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January 28, 2018 | Guys

A best-selling Canadian author of 14 books on economic trends, real estate, the financial crisis, personal finance strategies, taxation and politics. Nationally-known speaker and lecturer on macroeconomics, the housing market and investment techniques. He is a licensed Investment Advisor with a fee-based, no-commission Toronto-based practice serving clients across Canada.

It was a routine. Read some headlines mid-day in the studio. Pop down to Bay Street with a crew to catch the day’s news. Write and edit a package or two in the afternoon. Go into makeup and head back to the studio for the big supperhour newscast.

For a few years, in another life, I was the on-air, talking head business guy at CTV. As gigs go, it was okay. But it was a routine. And I suck at routine.

During this time I wrote a book or two on money, finance and real estate. Sold a lot of them. Speaking requests started to materialize and financial companies called to hire me. Sweet. Before long I understood there was ten times the income to made hitting the road than sitting in front of the TV lights.

So I hired a well-known business journalist to sub for me when I was traveling (my employer was shocked, but eventually agreed) and went off to give talks in exotic places like Kelowna, Halifax, Van, Calgary, London, Victoria and Etobicoke. Soon it was 200 days a year on the road. No time for routine. So I quit CTV, started a television production company of my own, bought equipment, created a weekly business show and purchased network airtime. The whole thing, including a studio on Bay Street, was financed by the sale of commercial time within the show – which eventually became seven productions (including a dog show, of course).

So I dragged along a few CTV people who wanted adventure and weirdly believed in my vision. One of them was Paul Bliss, an ambitious and talented reporter that I eventually promoted to VP in charge of production. We worked shoulder-to-shoulder in the studio and on-air. Paul came to manage a lot of people and a lot of money. Big trust. Eventually I lost my mind again, got re-elected to Parliament, and sold the enterprise. Bliss drifted back to CTV.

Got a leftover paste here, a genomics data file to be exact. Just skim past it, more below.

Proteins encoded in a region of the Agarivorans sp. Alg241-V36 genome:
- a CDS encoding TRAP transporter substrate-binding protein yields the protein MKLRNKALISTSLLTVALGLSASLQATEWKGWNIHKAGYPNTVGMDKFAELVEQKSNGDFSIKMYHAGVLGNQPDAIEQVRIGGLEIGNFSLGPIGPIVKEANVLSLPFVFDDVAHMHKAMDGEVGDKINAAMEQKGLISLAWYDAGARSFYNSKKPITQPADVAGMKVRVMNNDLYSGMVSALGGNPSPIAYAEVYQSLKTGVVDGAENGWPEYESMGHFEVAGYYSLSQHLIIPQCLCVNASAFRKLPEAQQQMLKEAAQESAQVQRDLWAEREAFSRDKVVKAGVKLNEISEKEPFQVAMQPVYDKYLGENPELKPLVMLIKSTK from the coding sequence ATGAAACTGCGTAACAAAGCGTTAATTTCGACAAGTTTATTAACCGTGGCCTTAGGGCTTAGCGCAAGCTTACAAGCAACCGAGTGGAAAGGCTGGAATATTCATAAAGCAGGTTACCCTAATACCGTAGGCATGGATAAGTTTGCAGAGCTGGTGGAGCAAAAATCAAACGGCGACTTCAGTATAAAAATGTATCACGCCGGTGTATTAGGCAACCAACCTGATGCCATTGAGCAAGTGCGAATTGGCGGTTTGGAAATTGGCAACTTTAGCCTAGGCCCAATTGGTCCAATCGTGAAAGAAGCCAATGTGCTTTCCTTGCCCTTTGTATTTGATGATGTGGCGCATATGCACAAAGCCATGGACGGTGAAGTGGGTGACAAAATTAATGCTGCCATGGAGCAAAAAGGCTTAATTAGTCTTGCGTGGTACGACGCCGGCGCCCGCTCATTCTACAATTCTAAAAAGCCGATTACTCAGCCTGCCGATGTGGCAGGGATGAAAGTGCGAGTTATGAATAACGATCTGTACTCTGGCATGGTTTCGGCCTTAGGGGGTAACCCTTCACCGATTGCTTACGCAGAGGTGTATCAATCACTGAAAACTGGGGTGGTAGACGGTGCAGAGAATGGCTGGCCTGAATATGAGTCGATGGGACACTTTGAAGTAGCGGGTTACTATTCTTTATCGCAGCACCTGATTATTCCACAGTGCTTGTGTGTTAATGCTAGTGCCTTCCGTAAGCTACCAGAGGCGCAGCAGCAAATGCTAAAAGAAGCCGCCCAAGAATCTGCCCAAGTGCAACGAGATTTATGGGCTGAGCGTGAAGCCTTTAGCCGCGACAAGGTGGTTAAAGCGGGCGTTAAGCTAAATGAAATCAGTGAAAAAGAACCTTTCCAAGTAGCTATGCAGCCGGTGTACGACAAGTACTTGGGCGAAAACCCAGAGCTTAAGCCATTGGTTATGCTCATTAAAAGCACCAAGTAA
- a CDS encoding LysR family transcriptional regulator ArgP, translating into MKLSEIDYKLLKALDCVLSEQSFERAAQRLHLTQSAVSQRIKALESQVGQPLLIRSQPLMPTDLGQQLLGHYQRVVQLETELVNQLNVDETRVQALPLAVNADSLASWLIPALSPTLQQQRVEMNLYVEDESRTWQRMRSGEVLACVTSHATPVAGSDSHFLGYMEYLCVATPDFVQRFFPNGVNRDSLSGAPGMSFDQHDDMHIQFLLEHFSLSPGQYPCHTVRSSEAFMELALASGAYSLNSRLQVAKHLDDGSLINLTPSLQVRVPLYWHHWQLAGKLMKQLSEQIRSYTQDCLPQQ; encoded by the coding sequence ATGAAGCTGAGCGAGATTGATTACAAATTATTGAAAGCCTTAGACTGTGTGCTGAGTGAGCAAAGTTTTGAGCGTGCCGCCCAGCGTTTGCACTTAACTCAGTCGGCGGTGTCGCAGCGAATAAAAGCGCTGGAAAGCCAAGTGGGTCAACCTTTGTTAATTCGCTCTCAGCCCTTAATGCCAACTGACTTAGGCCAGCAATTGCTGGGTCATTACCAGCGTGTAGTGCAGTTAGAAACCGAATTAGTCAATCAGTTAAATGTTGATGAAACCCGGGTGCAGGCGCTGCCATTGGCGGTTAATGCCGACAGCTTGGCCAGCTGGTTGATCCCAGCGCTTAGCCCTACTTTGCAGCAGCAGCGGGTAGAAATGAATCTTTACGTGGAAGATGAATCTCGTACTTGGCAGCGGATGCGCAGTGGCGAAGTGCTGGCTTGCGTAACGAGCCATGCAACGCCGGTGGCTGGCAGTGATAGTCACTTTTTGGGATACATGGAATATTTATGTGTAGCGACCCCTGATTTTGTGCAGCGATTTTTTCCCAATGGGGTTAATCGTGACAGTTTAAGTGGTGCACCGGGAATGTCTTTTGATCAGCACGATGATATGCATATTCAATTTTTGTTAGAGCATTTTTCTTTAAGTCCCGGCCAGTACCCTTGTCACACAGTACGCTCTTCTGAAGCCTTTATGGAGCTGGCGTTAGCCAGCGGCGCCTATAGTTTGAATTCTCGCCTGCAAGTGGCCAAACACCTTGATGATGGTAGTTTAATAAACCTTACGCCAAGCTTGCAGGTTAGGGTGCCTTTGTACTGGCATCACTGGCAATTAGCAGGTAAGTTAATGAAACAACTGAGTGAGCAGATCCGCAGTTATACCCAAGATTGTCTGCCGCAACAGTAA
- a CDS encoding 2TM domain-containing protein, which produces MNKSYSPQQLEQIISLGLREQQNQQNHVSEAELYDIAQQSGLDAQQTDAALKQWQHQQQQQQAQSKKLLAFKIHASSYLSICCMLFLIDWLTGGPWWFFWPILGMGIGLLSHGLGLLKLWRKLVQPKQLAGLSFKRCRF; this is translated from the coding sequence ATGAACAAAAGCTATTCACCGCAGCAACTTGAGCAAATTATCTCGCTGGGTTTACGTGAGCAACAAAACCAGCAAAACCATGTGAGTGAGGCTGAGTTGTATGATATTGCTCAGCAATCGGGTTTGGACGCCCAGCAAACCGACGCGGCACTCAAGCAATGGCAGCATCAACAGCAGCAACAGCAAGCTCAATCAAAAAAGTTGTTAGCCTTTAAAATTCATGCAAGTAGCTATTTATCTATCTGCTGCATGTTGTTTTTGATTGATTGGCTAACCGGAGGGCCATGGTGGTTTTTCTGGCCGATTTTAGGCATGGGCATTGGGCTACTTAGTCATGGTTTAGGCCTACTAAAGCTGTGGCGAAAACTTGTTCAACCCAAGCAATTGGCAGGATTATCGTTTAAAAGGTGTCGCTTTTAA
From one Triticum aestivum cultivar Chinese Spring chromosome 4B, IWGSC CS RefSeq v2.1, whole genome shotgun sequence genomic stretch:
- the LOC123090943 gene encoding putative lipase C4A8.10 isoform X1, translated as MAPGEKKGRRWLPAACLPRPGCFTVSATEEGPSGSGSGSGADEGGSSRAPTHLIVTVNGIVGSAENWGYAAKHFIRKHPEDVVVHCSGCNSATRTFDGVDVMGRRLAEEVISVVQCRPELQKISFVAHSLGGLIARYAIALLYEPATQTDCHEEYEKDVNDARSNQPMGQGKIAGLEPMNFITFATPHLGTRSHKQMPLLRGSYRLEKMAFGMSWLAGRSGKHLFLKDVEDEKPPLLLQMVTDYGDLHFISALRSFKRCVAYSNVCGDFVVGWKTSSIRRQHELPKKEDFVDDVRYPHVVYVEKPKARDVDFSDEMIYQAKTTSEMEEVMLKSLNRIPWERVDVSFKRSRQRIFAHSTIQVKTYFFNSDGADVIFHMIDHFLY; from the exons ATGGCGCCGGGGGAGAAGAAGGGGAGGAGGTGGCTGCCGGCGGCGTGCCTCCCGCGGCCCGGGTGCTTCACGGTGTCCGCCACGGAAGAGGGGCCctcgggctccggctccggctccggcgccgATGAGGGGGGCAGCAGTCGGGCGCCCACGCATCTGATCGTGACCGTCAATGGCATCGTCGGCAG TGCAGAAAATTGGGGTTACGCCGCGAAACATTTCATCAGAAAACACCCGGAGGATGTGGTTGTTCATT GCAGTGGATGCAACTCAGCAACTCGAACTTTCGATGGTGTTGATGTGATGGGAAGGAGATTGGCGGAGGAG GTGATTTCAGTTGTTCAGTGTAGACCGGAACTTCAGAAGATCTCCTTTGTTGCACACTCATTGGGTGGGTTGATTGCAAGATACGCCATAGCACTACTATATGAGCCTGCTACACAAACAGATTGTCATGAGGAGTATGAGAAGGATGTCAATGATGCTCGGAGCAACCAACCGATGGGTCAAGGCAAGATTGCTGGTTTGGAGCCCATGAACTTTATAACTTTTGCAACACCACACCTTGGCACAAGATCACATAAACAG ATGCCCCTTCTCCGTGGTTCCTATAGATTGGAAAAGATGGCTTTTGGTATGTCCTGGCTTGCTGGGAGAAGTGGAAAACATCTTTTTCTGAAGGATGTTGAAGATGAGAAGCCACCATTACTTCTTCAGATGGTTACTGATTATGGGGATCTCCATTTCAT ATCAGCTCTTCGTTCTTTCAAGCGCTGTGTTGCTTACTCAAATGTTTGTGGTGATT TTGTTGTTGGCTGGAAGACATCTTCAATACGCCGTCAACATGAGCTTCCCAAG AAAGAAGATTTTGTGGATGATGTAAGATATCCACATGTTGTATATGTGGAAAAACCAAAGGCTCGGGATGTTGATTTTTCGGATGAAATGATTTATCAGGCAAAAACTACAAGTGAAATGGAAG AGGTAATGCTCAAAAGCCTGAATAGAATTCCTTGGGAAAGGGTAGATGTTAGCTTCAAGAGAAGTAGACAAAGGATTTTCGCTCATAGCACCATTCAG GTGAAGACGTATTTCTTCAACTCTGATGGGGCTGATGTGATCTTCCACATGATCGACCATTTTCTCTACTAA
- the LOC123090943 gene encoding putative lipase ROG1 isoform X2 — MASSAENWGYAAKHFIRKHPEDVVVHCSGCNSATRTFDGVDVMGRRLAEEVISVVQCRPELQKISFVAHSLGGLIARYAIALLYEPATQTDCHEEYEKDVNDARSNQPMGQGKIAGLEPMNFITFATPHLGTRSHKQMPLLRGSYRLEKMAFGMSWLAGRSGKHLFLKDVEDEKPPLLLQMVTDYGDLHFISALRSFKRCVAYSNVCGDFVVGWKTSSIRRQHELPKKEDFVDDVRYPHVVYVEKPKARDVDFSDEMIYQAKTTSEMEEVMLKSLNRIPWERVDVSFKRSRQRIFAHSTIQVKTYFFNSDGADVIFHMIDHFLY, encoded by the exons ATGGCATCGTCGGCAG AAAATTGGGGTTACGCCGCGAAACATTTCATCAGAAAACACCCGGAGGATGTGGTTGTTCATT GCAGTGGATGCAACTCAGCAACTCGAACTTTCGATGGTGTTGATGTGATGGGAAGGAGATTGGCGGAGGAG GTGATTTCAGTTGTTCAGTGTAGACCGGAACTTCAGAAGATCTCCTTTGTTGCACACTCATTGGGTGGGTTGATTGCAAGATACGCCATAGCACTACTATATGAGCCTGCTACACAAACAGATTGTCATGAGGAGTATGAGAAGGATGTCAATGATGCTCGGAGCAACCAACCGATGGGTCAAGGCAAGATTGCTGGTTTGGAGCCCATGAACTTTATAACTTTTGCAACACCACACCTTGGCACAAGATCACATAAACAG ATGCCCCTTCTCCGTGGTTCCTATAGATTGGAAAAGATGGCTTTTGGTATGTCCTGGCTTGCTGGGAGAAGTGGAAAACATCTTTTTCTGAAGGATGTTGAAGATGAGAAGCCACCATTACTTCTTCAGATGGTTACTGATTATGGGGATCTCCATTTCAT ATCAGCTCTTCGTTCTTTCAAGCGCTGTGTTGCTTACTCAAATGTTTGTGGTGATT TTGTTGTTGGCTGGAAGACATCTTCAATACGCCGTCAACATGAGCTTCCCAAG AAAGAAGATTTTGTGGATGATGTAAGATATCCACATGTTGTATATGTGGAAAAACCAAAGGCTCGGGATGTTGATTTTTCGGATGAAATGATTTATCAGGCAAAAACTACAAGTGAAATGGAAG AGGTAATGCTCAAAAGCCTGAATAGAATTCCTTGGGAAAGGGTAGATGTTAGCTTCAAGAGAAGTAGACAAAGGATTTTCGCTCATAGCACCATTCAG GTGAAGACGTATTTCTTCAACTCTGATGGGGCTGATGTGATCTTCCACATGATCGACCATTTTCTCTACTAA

The above is background for last week’s news that he had become one of the latest casualties of the #metoo movement. Bliss was accused by a former CTV staffer of an unwanted sexual advance after he stopped working with me. She wrote a blog 12 years following the event and, within hours, Bliss was suspended as a big shot reporter/bureau chief at the network, which is now owned by Bell Media.

This happened a day after Ontario PC leader Patrick Brown was accused of inappropriate sexual behaviour a decade earlier. Ironically, it was CTV that was about to break the story when he started to fight back. But hours later he relented and quit. I know Patrick Brown, too. Worked with him in Ottawa when we were both MPs. He was certainly a quiet guy in those days.

Without a doubt a lot of the manshaming currently going on is justified. Everyone deserves to be treated with respect, even in lust and love. However the haste with which organizations are dumping people accused, but not proven, of wrongful behaviour is breathtaking. Allegations can come in a Tweet, a blog or a media tip and the consequences are immediate. The accused are sometimes left fighting shadows. A legal defence essentially impossible. Meanwhile, no job, no income, no career.

This is no defence of Bliss or Brown. They may deserve none. Just that I know both these guys, so their stories were of interest when they broke nationally. It makes every man reflect back on the past decades, scouring for memories of being a masher. And I guess that’s the point – to change basic behaviours now that a devastating form of economic punishment has been found outside of the justice system.

Let’s hope it is wielded with common sense. Men are still useful.

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Speaking of respect, on Friday the comment section quickly turned into a referendum on a person who had been banned twice, most recently for trying to post a profane picture. The debate pivoted on the issues of free speech vs censorship plus whether one individual seeking attention should be allowed to dominate discussion. Related was whether we should tolerate ageism (a constant theme of this poster’s words) when we weed out racism and other ugly isms.

This blog is tough to moderate. Anyone can come here, have a dump in the comment section, and meanwhile my name’s on the top. Keeping the nutbars at bay is a daily concern. Many are deleted. A handful of repeat offenders are banned. But everyone deserves common sense. This site should never turn into an echo chamber of conformity.

Short leash. Two comments per day for SCM. Or purgatory.

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January 28th, 2018

Posted In: The Greater Fool

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